Using language consistent with how the client sees himself — for example “down low” or even straight — is important, Shepler says. Overlap in sexual orientation and gender identity might cause some clients to maintain a straight identity even alongside same-sex attractions and relationships. “One way to address this issue,” he says, “is by asking clients about their sexual past, not just assuming that a label holds similar meaning for both White and racial minority clients.”

Regardless of his clients’ racial and sexual identity status, Shepler tends to blend systems theory, interpersonal theory and some feminist principles in his counseling. “When used together, it becomes possible to examine the multiple oppressions experienced by dual-minority clients on both the systematic or societal level, as well as the interactions between myself and the client, to make sure that the client’s needs are being met.”

To his fellow counselors, Shepler stresses the importance of reaching out. “When I begin working in any new setting, the first thing I do is consult with clinicians who have been there for some time and likely have some knowledge of the clientele, even if they do not have strong relationships with either racial or sexual minority communities.” The next step is reaching out to leaders in the community, he says. “Eliciting the approval of community leaders may be more important in some communities than others. Nonetheless, fostering such a relationship by listening to leaders and community members, as well as offering support and possibly services for communitywide programs, not just dual-minority community members, shows a real commitment to helping a community instead of just wanting to build a clientele or fill slots on an appointment calendar.”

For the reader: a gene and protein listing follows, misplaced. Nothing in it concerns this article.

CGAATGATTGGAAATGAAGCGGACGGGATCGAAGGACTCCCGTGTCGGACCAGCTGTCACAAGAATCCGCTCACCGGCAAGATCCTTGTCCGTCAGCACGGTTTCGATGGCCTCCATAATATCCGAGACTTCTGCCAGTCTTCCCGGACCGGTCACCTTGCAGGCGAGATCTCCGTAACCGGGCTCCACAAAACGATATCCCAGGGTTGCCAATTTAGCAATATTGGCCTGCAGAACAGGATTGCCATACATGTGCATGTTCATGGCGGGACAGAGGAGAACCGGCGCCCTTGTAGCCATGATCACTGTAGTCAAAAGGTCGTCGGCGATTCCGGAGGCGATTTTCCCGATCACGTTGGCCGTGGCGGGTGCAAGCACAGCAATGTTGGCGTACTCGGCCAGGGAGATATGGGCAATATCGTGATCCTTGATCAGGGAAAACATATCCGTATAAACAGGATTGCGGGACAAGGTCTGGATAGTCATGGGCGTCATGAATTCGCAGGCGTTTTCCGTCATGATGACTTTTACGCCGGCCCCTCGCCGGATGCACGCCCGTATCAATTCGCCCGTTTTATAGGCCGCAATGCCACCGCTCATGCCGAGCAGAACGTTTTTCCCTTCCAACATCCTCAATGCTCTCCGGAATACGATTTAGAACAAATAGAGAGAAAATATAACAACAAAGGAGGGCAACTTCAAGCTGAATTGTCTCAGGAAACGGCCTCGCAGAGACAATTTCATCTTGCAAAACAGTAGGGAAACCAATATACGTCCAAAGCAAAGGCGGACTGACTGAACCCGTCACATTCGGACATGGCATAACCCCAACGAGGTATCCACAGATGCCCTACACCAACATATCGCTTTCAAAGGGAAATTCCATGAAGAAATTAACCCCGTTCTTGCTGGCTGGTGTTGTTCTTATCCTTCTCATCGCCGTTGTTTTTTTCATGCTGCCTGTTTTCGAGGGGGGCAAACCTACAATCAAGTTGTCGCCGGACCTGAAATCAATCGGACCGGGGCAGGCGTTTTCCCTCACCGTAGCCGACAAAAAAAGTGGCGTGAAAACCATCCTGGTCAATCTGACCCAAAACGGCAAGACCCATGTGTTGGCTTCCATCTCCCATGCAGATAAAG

Underserved students

Suzanne Mudge, associate professor in the Leadership and Counseling Department at Texas A&M University–San Antonio, doesn’t think college is necessarily the right choice for every individual. “But,” she says, “everyone should be able to choose whether they want to participate or not.”

Creating a college-going culture is one focus of a grant that AT&T awarded Mudge and her colleague Patricia Henderson to improve counseling services for underserved students. AT&T’s original idea behind the $500,000 grant was to provide other types of counselors to schools in addition to the already existing pool of school counselors. Mudge, who won the grant while working at Our Lady of the Lake University, had a different idea. Because school counselors are trained as professional counselors, the schools didn’t need to be fortified with other types of counselors “to do the counseling,” she told AT&T, but the existing school counselors would benefit from receiving additional support. AT&T agreed, and the mission evolved into designing four years of a comprehensive developmental guidance program aimed at underserved students. The curriculums would then be taught to school counselors over four consecutive summers. A fifth summer would equip counselors in the program to go out and train other counselors in their districts.